Green Public Procurement or GPP
(Green Public Procurement) have been defined by the European Commission as an approach based on which Public Administrations integrate environmental criteria at all stages of the purchasing process, encouraging the diffusion of environmental technologies and product development valid from an environmental point of view, through research and the choice of results and solutions that have the least possible impact on the environment throughout the entire life cycle. Public procurement alone accounts for 20% of EU GDP.
In Italy, with the introduction of Minimum Environmental Criteria
in the public procurement code, many of the efforts made so far to improve environmental performance can now find gratification in a law, the first in the whole of the EU, which is an example of application of the model of circular economy.
Italy, the first nation in this scenario, approved the "Action Plan for the environmental sustainability of public administration consumption" ten years ago and today, thanks to the code of public contracts, Legislative Decree 50/2016 and 56/2017, is the only European state to have made mandatory the CAM Environmental Minimum Criteria
. Unfortunately, however, it is not always true that an obbligation matches with adequates tools and procedures. Compared to the obligatory introduction of CAM, there are indeed some difficulties that affect all those involved.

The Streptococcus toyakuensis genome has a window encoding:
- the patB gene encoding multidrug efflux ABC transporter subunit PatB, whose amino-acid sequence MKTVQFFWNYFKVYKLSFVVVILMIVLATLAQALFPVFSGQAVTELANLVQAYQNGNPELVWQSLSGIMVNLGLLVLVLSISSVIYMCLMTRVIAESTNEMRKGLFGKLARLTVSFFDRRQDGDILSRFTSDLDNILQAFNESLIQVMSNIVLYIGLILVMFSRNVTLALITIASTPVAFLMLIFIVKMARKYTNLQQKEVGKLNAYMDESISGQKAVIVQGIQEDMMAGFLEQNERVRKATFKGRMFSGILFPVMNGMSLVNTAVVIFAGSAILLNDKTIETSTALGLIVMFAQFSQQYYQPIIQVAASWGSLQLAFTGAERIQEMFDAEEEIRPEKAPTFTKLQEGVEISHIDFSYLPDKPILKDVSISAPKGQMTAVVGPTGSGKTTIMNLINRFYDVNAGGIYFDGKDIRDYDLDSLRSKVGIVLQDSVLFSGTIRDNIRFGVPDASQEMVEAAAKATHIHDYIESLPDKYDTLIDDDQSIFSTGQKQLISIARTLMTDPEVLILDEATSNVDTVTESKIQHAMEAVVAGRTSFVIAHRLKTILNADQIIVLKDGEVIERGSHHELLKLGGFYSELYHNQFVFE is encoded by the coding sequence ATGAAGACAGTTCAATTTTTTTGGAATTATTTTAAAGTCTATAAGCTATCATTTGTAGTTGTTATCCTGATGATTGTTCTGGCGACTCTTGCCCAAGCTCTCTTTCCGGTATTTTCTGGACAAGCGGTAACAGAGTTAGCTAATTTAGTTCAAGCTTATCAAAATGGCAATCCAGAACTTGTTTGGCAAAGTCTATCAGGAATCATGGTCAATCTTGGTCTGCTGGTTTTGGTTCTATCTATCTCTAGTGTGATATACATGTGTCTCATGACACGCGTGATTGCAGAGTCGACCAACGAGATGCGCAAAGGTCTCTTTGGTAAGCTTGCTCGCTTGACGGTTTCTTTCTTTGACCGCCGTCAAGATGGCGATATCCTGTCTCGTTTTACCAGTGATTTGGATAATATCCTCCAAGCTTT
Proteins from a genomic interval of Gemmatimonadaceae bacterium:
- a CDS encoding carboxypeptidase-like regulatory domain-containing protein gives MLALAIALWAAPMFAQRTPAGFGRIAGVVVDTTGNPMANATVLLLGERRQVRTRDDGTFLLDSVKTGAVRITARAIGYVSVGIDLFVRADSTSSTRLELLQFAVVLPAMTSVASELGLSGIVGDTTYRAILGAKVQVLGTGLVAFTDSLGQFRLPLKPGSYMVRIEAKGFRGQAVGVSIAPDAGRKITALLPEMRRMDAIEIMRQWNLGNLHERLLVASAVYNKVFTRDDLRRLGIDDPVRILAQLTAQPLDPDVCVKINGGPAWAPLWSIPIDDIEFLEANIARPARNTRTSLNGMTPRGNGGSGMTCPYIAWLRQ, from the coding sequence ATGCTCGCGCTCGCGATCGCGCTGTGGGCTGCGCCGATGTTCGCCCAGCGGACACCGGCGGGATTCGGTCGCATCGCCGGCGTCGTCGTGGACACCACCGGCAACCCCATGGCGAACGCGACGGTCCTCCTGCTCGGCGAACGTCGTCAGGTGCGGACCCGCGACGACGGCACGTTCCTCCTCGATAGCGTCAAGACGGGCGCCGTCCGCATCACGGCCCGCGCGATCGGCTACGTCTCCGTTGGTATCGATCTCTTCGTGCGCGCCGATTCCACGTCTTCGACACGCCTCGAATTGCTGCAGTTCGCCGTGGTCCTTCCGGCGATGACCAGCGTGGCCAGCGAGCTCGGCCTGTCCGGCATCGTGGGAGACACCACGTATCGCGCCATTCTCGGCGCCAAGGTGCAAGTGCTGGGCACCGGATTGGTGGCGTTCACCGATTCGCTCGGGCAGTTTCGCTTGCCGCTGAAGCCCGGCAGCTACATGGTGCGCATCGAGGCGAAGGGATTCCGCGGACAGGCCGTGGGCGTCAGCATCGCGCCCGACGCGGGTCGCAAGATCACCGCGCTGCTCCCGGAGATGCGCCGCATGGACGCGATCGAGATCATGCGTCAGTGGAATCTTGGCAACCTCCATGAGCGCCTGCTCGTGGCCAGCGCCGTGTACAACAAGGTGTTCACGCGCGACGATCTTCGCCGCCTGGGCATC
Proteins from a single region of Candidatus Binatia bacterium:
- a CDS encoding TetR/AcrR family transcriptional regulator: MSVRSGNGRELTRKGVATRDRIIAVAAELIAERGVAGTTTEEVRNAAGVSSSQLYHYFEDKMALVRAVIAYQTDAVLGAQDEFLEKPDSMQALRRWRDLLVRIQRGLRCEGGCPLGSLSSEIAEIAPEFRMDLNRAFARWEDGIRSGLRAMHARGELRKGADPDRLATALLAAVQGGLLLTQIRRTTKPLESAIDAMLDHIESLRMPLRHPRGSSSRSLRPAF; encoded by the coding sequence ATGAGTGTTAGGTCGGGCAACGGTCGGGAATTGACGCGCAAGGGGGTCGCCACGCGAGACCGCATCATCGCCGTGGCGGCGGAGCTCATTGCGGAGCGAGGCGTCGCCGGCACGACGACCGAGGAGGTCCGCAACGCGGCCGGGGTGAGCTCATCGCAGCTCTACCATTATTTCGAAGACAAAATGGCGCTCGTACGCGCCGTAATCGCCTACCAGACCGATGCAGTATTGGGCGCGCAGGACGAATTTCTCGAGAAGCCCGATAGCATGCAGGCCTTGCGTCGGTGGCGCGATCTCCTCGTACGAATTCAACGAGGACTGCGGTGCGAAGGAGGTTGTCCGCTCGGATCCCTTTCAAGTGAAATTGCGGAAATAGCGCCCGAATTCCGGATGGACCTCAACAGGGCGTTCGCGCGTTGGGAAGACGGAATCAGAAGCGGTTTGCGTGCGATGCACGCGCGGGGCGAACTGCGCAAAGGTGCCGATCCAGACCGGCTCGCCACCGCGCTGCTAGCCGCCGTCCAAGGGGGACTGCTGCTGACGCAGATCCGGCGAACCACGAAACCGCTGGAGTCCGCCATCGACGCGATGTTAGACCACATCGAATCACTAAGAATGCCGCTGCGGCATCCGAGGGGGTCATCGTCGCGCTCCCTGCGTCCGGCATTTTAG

The contracting stations, which must be enabled to understand and verify the certificates produced during the tender and the companies that, without any "entry threshold", must deal with technically complex regulations and produce adequate documentation.Then there is a difficulty in certifying the requisites required: for some products, as in the case of copy and graphic paper, the conformity of the Ecolabel label is recognized , while for others, as in the case of woodden furniture regulated by the decree ministerial 11.01.2017 , this does not happen. In the furniture wood sector,
in fact, attention to the wholesomeness of every component used, to the use of material coming from the recovery of waste, goes hand in hand with attention to the overall performance of the finished product. From our observatory we note the success with which certifications, such as CARB EPA as well as other voluntary certifications, cease to be horizontal information between producers of parts / semi-finished products and become a fundamental part of the finished furniture and a transversal heritage of companies.
Despite the publication of the FAQ section on the website of the Ministry of the Environment and the Territory, the application of CAM to the furniture requires a lot of attention and familiarity with the standard.